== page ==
Labour’s fortunes changed dramatically in 1974. In August Norman Kirk died suddenly. His successor, Wallace (Bill) Rowling, was subjected to prolonged personal attack by the opposition and struggled to assert his authority. At the same time the booming economy of the government’s first years had turned sour with soaring inflation following oil price shocks in late 1973. The electorate’s confidence was shattered. In the 1975 election Labour’s majority was reversed and its programme of change, including the introduction of compulsory superannuation, was terminated.
Labour was re-elected under lawyer David Lange in 1984 and looked very different from previous administrations. Most of its MPs had worked as either lawyers or academics. Only five, including Mike Moore – a future prime minister – had backgrounds as manual workers. Labour had been transformed into a party of the middle class.
The greatest challenge to the first and later Labour governments’ policies on the welfare state and a regulated economy that combined state and private enterprise came, surprisingly, from the Labour Party itself. Taking its cues from mid-20th century neo-liberal theorists, the fourth Labour government deviated sharply from a social democratic path. Led within cabinet by Finance Minister Roger Douglas (who gave his name to ‘Rogernomics’) and a group of supporting ministers, the government removed a swathe of regulations and subsidies, privatised state assets and introduced corporate practices to state services.
Labour Prime Minister David Lange was renowned for his off-the-cuff verbal wit. In 1984 he faced pressure from the US and UK administrations to reverse his government’s policy against admitting nuclear ships to New Zealand. Baroness Janet Young, the UK foreign minister, arrived to persuade Lange to abandon this policy, carrying a large black umbrella. She failed to change his mind and as she left, Lange said, ‘Oh Baroness, do not forget your broomstick.’1
The aim, in contrast to Labour tradition, was to reduce the role of the state in economic activity and to allow greater opportunity for private enterprise in a free-market environment. Many western countries were moving in the same direction. Labour’s foreign policy also broke with the tradition of firm support for Britain and the US, by declaring the country nuclear-free.
The first and fourth Labour governments stand out as the two most radical of the 20th century. Both reset the country's political agenda with the scope of their policy initiatives. But the fourth Labour government's departure from its traditional values and practices fractured the party at all levels. In its second term the cabinet was divided on the extent and pace of further reforms, there was rebellion among party members and disillusion among Labour voters. Prime Minister David Lange resigned in 1988, handing over leadership to his deputy, Geoffrey Palmer, who in turn was replaced by Mike Moore on the eve of the 1990 election. Labour was severely beaten in that election, and its caucus reduced from 56 to 29, the smallest since 1931.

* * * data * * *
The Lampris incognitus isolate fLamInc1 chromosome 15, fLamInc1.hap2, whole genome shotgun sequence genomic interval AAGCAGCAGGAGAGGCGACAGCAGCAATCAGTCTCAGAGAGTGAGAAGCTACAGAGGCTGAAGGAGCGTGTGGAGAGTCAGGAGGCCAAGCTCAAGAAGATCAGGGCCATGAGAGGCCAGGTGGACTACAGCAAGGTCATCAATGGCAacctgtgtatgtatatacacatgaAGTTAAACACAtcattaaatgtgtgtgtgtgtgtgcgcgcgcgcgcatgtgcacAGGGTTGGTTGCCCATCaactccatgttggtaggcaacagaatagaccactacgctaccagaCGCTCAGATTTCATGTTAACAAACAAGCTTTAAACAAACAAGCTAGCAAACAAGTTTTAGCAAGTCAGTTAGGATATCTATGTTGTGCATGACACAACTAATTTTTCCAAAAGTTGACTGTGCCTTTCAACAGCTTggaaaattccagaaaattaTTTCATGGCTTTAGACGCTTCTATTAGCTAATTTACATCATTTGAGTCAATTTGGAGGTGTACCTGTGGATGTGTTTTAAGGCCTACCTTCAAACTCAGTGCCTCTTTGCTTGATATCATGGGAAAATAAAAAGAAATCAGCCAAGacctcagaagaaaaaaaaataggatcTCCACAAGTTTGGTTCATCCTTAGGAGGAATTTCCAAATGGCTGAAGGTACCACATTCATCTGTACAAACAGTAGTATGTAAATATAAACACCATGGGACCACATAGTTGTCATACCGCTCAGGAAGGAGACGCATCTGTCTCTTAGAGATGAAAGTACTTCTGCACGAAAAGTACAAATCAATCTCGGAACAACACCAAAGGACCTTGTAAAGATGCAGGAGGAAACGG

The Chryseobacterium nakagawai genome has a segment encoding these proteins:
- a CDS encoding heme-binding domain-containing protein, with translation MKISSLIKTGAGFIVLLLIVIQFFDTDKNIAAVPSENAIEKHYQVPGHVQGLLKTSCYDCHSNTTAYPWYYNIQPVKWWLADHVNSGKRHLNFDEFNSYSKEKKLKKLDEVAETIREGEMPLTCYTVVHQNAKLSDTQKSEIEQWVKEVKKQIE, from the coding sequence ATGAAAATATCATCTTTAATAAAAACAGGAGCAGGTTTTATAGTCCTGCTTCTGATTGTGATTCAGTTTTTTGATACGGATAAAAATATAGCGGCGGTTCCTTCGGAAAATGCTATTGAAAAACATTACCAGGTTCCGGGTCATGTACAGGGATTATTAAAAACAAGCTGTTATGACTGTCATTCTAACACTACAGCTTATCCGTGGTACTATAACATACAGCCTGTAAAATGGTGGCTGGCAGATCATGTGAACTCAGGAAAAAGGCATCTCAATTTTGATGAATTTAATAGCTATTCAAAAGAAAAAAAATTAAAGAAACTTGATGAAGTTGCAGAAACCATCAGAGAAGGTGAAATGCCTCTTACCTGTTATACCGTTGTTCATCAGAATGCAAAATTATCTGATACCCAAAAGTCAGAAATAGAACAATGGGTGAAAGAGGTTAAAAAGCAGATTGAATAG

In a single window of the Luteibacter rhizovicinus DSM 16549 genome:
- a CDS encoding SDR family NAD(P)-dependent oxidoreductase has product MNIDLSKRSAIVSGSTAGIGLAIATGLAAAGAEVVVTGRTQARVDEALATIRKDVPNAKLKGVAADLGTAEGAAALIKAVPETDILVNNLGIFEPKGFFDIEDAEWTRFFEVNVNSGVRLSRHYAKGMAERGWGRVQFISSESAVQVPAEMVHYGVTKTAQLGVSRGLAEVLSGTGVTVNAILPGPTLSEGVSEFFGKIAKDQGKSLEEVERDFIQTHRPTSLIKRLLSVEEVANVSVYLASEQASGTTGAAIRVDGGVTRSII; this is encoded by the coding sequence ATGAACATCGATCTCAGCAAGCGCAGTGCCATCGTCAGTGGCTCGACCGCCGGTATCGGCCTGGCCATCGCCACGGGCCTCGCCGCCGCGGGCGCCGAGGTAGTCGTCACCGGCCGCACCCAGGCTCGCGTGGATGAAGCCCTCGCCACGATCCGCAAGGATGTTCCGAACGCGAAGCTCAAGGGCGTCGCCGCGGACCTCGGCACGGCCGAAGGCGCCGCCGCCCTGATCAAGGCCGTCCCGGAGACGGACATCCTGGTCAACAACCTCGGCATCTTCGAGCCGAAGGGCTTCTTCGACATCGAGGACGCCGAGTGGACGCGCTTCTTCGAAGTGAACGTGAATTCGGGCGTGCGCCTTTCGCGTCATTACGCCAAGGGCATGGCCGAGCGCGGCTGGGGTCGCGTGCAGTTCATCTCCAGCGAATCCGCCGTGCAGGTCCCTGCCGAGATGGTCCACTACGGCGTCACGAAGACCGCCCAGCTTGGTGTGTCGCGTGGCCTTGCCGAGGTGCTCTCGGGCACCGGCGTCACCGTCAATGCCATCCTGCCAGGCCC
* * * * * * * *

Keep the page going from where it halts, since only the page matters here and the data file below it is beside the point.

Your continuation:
When Labour returned to power in 1999 under the leadership of Helen Clark, this administration differed from all its predecessors. This time Labour was elected under the mixed-member proportional (MMP) system, which was introduced in 1996, and was denied a clear parliamentary majority. Instead, in each of its three terms Labour governed in coalition with, or on the basis of negotiated support from, one or more minor parties. Policy concessions to its partners sometimes steered the government to the left, for example by setting up Kiwibank, promoted by Jim Anderton’s Progressive Party; sometimes to more centrist ground, such as establishing the Families Commission (later called Superu), promoted by the United Party; or towards environmental concerns, such as setting up a solar-energy programme, promoted by the Green Party.
The primary direction of policy, however, was determined by Labour’s retreat from the neo-liberal project of the 1980s. Yet, it neither could, nor wished to, undo all the sweeping changes made in the name of ‘Rogernomics’. In 2008 Clark's government lost office to a National-led administration.
Now led by Jacinda Ardern, Labour won 36.9% of the vote at the 2017 election. The party formed a coalition government with New Zealand First, with support on confidence and supply from the Green Party.
In the first decades of the 20th century industries grew strongly in New Zealand’s main cities and union membership also increased. The Labour Party was formed in this period as the political wing of the union movement, and was set up and financed by trade unions. Many union leaders adopted the ideas of Marxists and syndicalists, which had the revolutionary aim of overthrowing capitalism and abolishing the wage-earning system. Their aims were expressed in Labour’s 1916 policy objective, which called for ‘the socialisation of the means of production, distribution and exchange’.1 This meant state ownership and control of all major parts of the economy.
Labour therefore began as a narrowly based sectional party. Its founding focus was on the needs of wage workers, who soon guaranteed the party a secure base in the poorer urban, milling and mining electorates. The party’s members were mostly the members of unions affiliated to the party (known as affiliate members). Individual members belonging to local party branches (general members) were at first a minority.